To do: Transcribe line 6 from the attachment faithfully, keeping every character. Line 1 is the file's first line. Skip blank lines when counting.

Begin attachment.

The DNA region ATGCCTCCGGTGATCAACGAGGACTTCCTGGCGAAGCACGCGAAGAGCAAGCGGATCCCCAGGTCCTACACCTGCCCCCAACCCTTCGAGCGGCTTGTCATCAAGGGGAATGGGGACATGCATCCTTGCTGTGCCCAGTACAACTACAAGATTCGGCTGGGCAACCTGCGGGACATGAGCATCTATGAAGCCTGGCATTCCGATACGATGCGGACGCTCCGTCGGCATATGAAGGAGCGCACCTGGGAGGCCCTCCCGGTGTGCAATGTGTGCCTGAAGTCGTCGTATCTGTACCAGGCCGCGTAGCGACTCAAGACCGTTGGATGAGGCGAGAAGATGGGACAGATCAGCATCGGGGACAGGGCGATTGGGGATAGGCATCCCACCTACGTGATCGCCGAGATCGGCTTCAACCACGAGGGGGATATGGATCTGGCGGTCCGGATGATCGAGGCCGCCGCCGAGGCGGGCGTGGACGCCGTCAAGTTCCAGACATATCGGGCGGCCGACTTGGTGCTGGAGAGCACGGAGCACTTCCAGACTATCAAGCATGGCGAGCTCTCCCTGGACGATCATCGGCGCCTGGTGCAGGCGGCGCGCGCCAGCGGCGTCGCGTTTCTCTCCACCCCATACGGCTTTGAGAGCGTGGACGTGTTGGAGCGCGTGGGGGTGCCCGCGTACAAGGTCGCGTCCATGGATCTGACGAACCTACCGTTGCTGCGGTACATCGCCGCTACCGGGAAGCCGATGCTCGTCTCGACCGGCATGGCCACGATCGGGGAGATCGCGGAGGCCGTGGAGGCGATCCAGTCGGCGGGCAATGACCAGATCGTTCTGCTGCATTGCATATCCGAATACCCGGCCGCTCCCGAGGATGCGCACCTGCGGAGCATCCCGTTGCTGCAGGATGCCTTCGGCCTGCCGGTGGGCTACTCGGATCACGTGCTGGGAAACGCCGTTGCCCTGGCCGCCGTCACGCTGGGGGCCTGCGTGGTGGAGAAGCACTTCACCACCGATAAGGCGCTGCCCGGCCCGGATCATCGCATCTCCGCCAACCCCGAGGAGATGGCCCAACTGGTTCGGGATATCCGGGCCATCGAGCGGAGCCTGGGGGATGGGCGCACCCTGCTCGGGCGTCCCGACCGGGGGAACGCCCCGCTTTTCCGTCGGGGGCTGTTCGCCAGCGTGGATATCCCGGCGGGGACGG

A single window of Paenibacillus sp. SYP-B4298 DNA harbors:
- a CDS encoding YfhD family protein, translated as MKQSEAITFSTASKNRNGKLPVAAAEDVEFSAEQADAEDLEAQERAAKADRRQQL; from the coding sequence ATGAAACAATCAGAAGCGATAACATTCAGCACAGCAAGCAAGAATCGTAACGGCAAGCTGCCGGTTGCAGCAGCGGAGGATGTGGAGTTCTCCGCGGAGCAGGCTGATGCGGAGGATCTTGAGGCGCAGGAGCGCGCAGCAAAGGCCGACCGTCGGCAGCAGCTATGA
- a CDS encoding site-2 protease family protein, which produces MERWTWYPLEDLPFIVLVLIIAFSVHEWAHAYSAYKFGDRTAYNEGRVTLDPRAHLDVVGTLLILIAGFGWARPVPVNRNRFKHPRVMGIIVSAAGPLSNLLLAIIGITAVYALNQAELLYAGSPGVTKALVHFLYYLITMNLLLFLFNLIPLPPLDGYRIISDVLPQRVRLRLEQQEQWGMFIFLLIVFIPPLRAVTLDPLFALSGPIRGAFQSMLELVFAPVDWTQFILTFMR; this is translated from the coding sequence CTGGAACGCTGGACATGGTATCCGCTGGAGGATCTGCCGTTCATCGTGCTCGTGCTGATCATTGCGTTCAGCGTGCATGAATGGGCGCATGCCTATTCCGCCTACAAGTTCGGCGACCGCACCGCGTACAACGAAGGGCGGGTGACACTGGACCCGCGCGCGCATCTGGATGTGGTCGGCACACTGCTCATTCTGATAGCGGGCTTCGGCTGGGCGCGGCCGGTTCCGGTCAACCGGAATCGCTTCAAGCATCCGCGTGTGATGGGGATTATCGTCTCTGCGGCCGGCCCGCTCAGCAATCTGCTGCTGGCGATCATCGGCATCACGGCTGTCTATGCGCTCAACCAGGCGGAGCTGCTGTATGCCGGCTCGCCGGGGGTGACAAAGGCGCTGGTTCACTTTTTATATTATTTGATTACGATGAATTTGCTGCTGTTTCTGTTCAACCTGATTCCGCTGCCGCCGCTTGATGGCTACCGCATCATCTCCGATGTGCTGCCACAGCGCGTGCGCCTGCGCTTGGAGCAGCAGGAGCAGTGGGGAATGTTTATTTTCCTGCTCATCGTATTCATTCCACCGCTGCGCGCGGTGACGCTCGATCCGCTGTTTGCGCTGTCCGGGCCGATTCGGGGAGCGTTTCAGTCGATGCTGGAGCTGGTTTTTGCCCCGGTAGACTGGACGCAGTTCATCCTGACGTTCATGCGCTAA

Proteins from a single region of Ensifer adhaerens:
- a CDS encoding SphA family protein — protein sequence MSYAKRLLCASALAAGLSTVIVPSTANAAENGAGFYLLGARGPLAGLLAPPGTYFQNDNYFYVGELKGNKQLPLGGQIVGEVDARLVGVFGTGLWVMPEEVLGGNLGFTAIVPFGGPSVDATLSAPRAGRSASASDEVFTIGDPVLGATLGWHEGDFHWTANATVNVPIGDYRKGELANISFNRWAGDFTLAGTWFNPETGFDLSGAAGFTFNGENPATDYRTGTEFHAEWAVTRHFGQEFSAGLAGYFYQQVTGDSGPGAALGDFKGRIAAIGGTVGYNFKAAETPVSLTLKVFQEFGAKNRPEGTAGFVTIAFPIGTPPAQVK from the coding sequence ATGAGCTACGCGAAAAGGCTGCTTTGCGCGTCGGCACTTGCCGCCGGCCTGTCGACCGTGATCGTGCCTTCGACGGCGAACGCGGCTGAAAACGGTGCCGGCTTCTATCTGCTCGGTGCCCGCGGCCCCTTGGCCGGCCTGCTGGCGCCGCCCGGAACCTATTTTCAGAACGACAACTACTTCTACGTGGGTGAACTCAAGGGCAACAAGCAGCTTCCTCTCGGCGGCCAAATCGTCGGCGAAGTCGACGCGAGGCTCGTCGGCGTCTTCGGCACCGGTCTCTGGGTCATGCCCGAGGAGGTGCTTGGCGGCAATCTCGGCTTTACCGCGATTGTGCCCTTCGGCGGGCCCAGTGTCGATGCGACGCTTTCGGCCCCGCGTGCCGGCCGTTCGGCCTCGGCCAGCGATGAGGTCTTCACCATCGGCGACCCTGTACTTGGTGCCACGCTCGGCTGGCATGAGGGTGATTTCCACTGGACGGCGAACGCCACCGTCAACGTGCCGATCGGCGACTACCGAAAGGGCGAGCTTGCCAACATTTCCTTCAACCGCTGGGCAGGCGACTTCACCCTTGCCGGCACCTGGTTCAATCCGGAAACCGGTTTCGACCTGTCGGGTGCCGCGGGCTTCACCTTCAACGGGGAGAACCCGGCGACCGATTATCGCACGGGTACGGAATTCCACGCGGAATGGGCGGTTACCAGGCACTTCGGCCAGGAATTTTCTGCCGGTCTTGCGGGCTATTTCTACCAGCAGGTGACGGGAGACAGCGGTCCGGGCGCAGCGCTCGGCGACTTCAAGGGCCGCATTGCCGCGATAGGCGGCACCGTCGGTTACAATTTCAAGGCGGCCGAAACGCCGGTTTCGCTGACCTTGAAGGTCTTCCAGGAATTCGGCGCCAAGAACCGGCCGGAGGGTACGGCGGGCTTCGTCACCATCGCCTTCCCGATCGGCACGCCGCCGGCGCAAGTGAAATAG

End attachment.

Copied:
- a CDS encoding SphA family protein — protein sequence MSYAKRLLCASALAAGLSTVIVPSTANAAENGAGFYLLGARGPLAGLLAPPGTYFQNDNYFYVGELKGNKQLPLGGQIVGEVDARLVGVFGTGLWVMPEEVLGGNLGFTAIVPFGGPSVDATLSAPRAGRSASASDEVFTIGDPVLGATLGWHEGDFHWTANATVNVPIGDYRKGELANISFNRWAGDFTLAGTWFNPETGFDLSGAAGFTFNGENPATDYRTGTEFHAEWAVTRHFGQEFSAGLAGYFYQQVTGDSGPGAALGDFKGRIAAIGGTVGYNFKAAETPVSLTLKVFQEFGAKNRPEGTAGFVTIAFPIGTPPAQVK from the coding sequence ATGAGCTACGCGAAAAGGCTGCTTTGCGCGTCGGCACTTGCCGCCGGCCTGTCGACCGTGATCGTGCCTTCGACGGCGAACGCGGCTGAAAACGGTGCCGGCTTCTATCTGCTCGGTGCCCGCGGCCCCTTGGCCGGCCTGCTGGCGCCGCCCGGAACCTATTTTCAGAACGACAACTACTTCTACGTGGGTGAACTCAAGGGCAACAAGCAGCTTCCTCTCGGCGGCCAAATCGTCGGCGAAGTCGACGCGAGGCTCGTCGGCGTCTTCGGCACCGGTCTCTGGGTCATGCCCGAGGAGGTGCTTGGCGGCAATCTCGGCTTTACCGCGATTGTGCCCTTCGGCGGGCCCAGTGTCGATGCGACGCTTTCGGCCCCGCGTGCCGGCCGTTCGGCCTCGGCCAGCGATGAGGTCTTCACCATCGGCGACCCTGTACTTGGTGCCACGCTCGGCTGGCATGAGGGTGATTTCCACTGGACGGCGAACGCCACCGTCAACGTGCCGATCGGCGACTACCGAAAGGGCGAGCTTGCCAACATTTCCTTCAACCGCTGGGCAGGCGACTTCACCCTTGCCGGCACCTGGTTCAATCCGGAAACCGGTTTCGACCTGTCGGGTGCCGCGGGCTTCACCTTCAACGGGGAGAACCCGGCGACCGATTATCGCACGGGTACGGAATTCCACGCGGAATGGGCGGTTACCAGGCACTTCGGCCAGGAATTTTCTGCCGGTCTTGCGGGCTATTTCTACCAGCAGGTGACGGGAGACAGCGGTCCGGGCGCAGCGCTCGGCGACTTCAAGGGCCGCATTGCCGCGATAGGCGGCACCGTCGGTTACAATTTCAAGGCGGCCGAAACGCCGGTTTCGCTGACCTTGAAGGTCTTCCAGGAATTCGGCGCCAAGAACCGGCCGGAGGGTACGGCGGGCTTCGTCACCATCGCCTTCCCGATCGGCACGCCGCCGGCGCAAGTGAAATAG